After staring wistfully at the Bakerella website and her fabulous cake pops, Misty & I finally got the nerve up to try to make them ourselves.
The occasion would be Easter. Partly because we couldn’t take it anymore and partly because the sheep, bunnies and chicks were so adorable it almost pained us to look at them. Misty would be attending a family dinner and I had a small affair with Ron, my girls and my parents on the horizon. We would make 100 cake pops!
The Fork You crew recently enjoyed another great lunch at South Hills Market and Cafe. Yes, I got the ham and brie…again.
SHM&C's Citrus Cous Cous
I enjoy looking at all the food in the cases as we walk to our table. I noted foie gras with apple, broccolini, crab cakes, meatloaf, organic whole roasted chicken, Monroe County roasted potatoes and more. I considered buying food for tonight’s dinner, but Ron already told me about his plan for Thai peanut chicken for dinner. Oh well, next time I will take food home.
I am not a morning person. I am especially morning-averse on weekend mornings when I feel I have a basic human right to sleep in. During football season, I have to give up some of those sleepy mornings or Ron will leave me behind without a second thought.
It is a well-known fact that if you are going to tailgate with Ron, you must arrive at the tailgate site no less than 4 hours prior to kickoff. So let’s calculate: Mountaineer kickoff at noon minus 4 hours equals 8:00 minus three hours to get there equals FIVE A.M.??? Yessiree…I had to be in the car at 5 am. If we were married it would be cause for divorce.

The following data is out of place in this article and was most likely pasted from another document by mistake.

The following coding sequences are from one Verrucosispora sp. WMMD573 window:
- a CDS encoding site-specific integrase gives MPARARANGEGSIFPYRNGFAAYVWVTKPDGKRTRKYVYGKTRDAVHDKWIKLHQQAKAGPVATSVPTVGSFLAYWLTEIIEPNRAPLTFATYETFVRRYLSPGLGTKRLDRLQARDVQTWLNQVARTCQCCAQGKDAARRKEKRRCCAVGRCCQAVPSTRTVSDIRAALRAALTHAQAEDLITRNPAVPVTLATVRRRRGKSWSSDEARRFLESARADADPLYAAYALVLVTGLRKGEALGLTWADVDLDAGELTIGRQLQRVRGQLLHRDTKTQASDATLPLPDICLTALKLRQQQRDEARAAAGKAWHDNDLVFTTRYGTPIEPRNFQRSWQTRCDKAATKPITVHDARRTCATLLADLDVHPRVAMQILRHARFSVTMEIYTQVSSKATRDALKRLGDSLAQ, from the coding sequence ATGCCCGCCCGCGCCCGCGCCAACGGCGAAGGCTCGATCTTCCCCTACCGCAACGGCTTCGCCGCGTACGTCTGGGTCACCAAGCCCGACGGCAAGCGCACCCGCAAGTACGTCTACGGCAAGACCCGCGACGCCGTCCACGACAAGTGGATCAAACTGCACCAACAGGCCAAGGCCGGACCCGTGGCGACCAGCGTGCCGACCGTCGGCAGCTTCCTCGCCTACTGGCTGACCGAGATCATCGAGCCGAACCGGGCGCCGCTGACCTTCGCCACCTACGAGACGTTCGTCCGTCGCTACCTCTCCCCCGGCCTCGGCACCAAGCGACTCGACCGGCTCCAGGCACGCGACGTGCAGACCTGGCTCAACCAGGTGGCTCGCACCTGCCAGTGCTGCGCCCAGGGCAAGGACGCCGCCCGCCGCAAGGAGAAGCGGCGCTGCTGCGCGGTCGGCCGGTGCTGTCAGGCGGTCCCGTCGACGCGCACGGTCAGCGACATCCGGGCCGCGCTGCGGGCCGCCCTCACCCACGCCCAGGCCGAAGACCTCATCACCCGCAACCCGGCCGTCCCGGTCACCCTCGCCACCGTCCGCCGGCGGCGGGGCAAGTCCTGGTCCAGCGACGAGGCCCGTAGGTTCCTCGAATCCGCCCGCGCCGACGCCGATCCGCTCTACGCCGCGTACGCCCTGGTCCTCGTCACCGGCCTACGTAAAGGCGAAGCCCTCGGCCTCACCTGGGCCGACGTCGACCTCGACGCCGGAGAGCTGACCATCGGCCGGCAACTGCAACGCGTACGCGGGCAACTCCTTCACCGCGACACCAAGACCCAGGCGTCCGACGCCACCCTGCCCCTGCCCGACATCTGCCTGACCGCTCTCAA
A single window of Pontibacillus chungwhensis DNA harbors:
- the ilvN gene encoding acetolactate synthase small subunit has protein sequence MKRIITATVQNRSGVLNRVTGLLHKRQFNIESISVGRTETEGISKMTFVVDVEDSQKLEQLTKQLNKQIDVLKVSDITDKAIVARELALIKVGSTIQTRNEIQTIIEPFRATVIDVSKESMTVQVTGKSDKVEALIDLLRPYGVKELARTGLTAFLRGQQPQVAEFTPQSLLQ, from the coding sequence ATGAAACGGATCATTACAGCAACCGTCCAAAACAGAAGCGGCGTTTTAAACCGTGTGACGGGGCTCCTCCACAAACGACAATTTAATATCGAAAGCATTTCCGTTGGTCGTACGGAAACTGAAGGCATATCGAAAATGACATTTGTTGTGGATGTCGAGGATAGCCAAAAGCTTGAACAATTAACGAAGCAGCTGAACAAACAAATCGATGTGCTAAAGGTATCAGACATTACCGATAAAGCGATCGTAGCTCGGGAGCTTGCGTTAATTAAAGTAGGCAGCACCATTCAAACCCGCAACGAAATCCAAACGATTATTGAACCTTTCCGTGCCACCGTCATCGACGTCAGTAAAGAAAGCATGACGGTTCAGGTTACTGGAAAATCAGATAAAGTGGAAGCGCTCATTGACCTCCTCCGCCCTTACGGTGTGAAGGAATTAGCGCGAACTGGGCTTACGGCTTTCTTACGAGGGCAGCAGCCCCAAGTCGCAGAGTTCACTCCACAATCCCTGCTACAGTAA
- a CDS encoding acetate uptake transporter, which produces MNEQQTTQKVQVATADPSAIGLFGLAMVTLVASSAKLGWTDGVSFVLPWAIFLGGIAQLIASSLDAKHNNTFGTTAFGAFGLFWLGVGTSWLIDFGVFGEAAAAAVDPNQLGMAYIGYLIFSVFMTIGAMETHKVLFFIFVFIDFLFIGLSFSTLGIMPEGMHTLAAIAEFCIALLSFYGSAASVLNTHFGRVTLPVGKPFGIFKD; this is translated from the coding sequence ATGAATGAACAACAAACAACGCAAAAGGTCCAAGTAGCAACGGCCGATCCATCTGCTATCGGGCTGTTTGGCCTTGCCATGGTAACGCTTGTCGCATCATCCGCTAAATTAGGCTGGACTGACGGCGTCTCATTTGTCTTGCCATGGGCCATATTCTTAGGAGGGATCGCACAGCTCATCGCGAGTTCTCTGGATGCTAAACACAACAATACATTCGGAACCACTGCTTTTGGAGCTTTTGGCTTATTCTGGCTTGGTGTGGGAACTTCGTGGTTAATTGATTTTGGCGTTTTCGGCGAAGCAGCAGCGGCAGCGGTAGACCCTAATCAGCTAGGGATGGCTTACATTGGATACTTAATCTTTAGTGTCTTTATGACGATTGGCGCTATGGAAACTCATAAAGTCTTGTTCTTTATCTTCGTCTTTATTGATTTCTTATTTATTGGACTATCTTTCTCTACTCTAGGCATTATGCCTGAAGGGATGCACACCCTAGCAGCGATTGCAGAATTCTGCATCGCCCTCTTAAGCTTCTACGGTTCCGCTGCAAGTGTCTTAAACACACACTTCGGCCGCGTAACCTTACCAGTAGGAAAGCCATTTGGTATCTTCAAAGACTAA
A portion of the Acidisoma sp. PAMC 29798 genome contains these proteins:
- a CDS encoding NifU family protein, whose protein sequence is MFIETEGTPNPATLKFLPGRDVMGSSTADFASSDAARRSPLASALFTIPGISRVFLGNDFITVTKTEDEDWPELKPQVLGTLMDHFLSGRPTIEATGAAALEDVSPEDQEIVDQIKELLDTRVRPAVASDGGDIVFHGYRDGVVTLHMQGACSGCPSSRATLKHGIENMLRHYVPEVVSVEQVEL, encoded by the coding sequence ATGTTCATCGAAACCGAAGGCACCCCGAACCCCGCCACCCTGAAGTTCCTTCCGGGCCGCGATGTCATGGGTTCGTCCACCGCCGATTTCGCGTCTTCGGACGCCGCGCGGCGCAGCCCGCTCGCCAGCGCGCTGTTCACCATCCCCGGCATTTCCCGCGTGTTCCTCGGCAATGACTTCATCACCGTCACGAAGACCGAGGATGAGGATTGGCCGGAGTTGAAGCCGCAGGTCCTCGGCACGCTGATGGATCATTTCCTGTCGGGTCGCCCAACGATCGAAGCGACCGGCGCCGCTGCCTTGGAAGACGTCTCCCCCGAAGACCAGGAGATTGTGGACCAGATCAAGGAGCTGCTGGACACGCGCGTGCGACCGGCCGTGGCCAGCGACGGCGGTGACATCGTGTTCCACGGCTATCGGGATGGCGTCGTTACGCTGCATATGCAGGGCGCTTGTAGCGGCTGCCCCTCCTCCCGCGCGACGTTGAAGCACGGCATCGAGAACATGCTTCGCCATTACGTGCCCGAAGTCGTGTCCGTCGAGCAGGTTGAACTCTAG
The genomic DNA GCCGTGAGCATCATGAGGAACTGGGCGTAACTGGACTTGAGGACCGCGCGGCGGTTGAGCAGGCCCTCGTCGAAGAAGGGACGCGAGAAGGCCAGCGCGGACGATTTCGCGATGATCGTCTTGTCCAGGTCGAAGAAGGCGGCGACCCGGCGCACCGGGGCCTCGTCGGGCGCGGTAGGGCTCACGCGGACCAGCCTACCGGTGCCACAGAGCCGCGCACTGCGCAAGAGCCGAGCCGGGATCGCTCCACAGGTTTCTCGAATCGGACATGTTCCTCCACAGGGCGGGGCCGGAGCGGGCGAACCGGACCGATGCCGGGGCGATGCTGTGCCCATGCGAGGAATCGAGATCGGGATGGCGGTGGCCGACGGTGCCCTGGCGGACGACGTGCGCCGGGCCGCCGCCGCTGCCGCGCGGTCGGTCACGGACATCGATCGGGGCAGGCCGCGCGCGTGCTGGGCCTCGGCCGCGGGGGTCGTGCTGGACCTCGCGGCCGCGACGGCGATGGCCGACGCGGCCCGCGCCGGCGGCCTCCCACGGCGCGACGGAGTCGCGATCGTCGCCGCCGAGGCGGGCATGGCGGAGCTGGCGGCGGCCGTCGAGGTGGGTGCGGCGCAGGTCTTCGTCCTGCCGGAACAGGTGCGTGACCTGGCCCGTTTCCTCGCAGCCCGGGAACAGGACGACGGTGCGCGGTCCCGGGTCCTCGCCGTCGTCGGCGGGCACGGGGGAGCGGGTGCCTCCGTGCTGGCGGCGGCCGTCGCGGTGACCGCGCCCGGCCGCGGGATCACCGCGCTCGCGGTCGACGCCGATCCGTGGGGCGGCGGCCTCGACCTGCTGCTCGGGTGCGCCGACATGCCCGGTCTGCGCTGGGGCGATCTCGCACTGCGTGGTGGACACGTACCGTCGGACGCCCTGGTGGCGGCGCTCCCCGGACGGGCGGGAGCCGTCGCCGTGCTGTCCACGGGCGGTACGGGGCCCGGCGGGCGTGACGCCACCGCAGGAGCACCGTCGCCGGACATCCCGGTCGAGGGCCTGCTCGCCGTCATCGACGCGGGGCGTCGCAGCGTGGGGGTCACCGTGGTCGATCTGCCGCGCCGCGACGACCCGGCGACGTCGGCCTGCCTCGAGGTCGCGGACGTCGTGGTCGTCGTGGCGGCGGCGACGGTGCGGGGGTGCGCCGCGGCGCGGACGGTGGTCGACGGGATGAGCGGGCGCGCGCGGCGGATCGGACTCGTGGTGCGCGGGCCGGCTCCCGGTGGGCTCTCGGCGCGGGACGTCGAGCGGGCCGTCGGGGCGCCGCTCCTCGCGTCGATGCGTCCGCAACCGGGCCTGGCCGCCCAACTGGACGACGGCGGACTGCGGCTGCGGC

After I could accept the fact that I would indeed be in said car at the appointed ungodly hour of 5 am, the next predicament was what to take. I mean, really: what does one eat and drink at 8 am with the intention of becoming slightly tanked by noon? Hmmmm……
One of the dishes Dan & I served up at the September 6 Underground Kitchen (you can read all about it in yesterday’s post below) was a Gorgonzola Potato Gratin.
Gratin was adapted from French cuisine is a type of casserole dish that is covered with Béchamel sauce or Mornay sauce, topped with buttered breadcrumbs or grated cheese and either baked or boiled, then served in its baking dish with a golden crust. Cooking au gratin is a technique rather than exclusively a preparation of potatoes (which is specifically a gratin dauphinois): anything that can be sliced thin, layered with a cream sauce and baked is material for a gratin.
The name gratin dauphinois refers to the Dauphiné region of France, where this method of preparing potatoes is a specialty. The ingredients composing a typical gratin dauphinois are thinly sliced and layered potatoes, milk (and/or cream or creme fraiche), cheese, garlic, salt and pepper.
My potato gratin would be the base of a plate also showcasing beef tenderloin, chimichurri sauce and breaded asparagus. I wanted a creamy gratin that would not compete with the other flavors on the plate. An important component of chimichurri is garlic, so I did not want to overdo it by adding garlic to the gratin as well. I opted to keep it simple and classic.